Terry L. Schell

Terry L. Schell
Senior Behavioral Scientist


Ph.D. in social psychology, University of California, Santa Barbara; M.A. in psychology, University of California, Santa Barbara; B.A. in psychology, Reed College

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Terry L. Schell is a senior behavioral scientist at the RAND Corporation. Much of his research has focused on violence and psychological trauma. This includes work documenting posttraumatic stress disorder among civilian survivors of trauma and military service members; estimating the effects of gun laws on firearm deaths; estimating rates and risk factors for sexual assault in the U.S. military; estimating the prevalence of sexual harassment; documenting the long-term effects of violence on mental health; assessing the relationship between traumatic stress and substance use; and assessing racial equity in policing.  He has also worked on a range of program evaluations, including evaluating the effectiveness of criminal rehabilitation programs, terrorism security measures, and drug treatment programs. His research has been published in a wide array of academic journals, including the Proceedings of the National Academy of Sciences, New England Journal of Medicine, JAMA, Journal of Abnormal Psychology, Journal of Consulting and Clinical Psychology, Addiction, and Journal of Traumatic Stress. Schell received his Ph.D. in social psychology from the University of California, Santa Barbara. He completed a two-year postdoctoral fellowship at the University of Illinois, Urbana-Champaign, where he received training in advanced multivariate statistics and psychological measurement.

Selected Publications

Terry L. Schell, Matthew Cefalu, Coreen Farris, Andrew R. Morral, The Relationship Between Sexual Assault and Sexual Harassment in the U.S. Military Findings from the RAND Military Workplace Study, RAND (RR-3162), 2021

Terry L. Schell, Matthew Cefalu, Beth Ann Griffin, Rosanna Smart, Andrew R. Morral,, "Changes in firearm mortality following the implementation of state laws regulating firearm access and use," Proceedings of the National Academy of Sciences of the United States of America, (26), 2020

Terry L. Schell, Samuel Peterson, Brian G. Vegetabile, Adam Scherling, Rosanna Smart, Andrew R. Morral, State-Level Estimates of Household Firearm Ownership, RAND (TL-354), 2020

Terry L. Schell, Beth Ann Griffin, Andrew R. Morral, Evaluating Methods to Estimate the Effect of State Laws on Firearm Deaths A Simulation Study, RAND (RR-2685), 2018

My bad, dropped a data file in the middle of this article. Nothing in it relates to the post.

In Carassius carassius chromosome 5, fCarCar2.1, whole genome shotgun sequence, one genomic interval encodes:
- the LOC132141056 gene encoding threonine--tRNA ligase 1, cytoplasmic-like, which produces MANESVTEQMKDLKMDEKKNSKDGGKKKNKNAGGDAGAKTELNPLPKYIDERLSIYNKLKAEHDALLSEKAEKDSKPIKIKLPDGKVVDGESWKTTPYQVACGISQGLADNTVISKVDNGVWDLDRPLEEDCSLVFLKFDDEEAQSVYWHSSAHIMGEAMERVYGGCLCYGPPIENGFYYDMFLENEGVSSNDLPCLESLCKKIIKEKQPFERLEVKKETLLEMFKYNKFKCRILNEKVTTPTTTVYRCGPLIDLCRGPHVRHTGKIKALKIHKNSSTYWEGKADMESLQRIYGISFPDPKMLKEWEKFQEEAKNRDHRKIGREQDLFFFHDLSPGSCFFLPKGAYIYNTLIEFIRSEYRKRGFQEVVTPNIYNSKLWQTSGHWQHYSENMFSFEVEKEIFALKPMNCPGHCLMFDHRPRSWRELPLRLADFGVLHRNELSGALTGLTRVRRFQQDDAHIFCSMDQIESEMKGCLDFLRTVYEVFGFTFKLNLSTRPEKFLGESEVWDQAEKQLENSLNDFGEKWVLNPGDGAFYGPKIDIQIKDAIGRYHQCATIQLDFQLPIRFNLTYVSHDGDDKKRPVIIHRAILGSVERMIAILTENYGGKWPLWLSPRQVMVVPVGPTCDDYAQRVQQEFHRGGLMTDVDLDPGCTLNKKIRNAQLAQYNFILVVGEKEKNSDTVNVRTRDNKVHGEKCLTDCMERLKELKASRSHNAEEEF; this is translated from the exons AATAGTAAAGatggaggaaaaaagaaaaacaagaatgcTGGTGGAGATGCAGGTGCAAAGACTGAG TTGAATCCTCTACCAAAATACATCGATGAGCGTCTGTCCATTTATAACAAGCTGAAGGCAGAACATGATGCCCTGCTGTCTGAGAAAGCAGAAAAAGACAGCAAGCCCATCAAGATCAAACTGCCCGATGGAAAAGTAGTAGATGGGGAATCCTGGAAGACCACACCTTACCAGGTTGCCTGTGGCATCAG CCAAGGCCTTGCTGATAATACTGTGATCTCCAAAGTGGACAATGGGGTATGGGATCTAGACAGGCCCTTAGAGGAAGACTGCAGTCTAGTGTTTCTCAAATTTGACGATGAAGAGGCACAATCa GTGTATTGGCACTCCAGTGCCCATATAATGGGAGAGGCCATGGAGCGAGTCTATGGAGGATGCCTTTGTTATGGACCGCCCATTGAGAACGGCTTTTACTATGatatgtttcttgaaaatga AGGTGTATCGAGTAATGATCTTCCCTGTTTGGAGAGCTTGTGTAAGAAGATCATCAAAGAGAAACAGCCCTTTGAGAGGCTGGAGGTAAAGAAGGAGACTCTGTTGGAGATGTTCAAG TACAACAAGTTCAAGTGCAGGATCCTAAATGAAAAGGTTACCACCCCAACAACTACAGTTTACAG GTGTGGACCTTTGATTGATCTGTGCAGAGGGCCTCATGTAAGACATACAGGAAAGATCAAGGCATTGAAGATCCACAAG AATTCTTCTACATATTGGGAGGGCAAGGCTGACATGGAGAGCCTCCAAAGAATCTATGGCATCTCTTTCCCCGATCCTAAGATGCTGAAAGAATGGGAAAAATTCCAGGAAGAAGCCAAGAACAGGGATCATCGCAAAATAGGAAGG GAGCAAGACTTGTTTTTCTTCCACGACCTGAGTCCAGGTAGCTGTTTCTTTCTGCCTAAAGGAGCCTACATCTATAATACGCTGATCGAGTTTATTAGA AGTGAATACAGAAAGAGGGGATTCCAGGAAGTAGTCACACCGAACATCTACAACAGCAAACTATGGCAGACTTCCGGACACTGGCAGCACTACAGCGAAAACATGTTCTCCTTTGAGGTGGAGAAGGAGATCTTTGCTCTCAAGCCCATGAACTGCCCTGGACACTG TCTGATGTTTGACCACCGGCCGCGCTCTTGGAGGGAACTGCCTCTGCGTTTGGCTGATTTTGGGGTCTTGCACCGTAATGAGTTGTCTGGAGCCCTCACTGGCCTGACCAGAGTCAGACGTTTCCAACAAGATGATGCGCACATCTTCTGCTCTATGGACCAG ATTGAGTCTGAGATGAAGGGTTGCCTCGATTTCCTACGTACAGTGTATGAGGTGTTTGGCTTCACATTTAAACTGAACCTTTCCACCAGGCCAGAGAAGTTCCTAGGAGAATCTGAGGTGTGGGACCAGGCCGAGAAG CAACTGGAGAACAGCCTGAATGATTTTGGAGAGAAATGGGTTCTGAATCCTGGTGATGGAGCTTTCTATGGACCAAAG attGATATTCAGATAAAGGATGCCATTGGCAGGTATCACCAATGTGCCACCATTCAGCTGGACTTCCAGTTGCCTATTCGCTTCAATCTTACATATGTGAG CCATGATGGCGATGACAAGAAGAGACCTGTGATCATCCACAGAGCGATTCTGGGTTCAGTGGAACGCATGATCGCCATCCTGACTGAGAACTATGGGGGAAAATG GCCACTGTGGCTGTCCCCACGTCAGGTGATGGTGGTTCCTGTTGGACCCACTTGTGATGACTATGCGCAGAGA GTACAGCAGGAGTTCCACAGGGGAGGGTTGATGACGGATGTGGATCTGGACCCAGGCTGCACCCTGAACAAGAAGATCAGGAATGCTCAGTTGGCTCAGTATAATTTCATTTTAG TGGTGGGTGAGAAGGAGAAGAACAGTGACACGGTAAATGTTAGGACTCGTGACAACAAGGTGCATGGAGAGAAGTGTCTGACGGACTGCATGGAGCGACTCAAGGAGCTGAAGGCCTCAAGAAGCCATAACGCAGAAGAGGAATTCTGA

Morral, Andrew R., Terry L. Schell, Matthew Cefalu, Jessica Hwang, and Andrew Gelman, Sexual Assault and Sexual Harassment in the U.S. Military: Volume 5. Estimates for Installation- and Command-Level Risk of Sexual Assault and Sexual Harassment, RAND (RR-870/7), 2018

G. N. Marshall et al., "Mental Health of Cambodian Refugees 2 Decades After Resettlement in the United States," Journal of the American Medical Association, 295(5), 2005

T. L. Schell et al., "All Symptoms Are Not Created Equal: The Prominent Role of Hyperarousal in the Natural Course of Posttraumatic Psychological Distress," Journal of Abnormal Psychology, 113(2), 2004

Terry L. Schell and Grant N. Marshall "Survey of Individuals Previously Deployed for OEF/OIF," in Tanielian, Terri, Lisa H. Jaycox (Eds.), Invisible Wounds of War Psychological and Cognitive Injuries, Their Consequences, and Services to Assist Recovery, RAND (MG-720), 2008


  • Sexual Assault

    Military Must Better Understand Sexual Assaults to Combat Them

    Sexual minorities in the U.S. military represent about 12 percent of the active-duty population. But they account for an estimated 43 percent of those who are sexually assaulted. This raises critical questions for the Pentagon as it tries to reduce the 20,000 sexual assaults in the ranks each year.

    Jun 22, 2021

    The Hill

  • Violence

    Can Improved Mental Health Care Prevent Gun Crimes? The Truth Is, We Don't Know

    If policymakers and the public expect the mental health community to play a significant role in preventing future incidents like Newtown, the mental health research agenda must become a higher national priority in future federal funding decisions, writes Terry Schell.

    Jan 17, 2013

    The RAND Blog

  • Veterans Health Care

    War's Invisible Wounds

    Nearly 300,000 Iraq and Afghanistan service veterans who have returned home -- about one in five -- may suffer from combat-stress-related mental health problems. Our veterans ought to get the best available treatments our nation can offer, but they don't, write authors Terry Schell, Terri Tanielian and Lisa Jaycox.

    Sep 28, 2008

    Pittsburgh Post-Gazette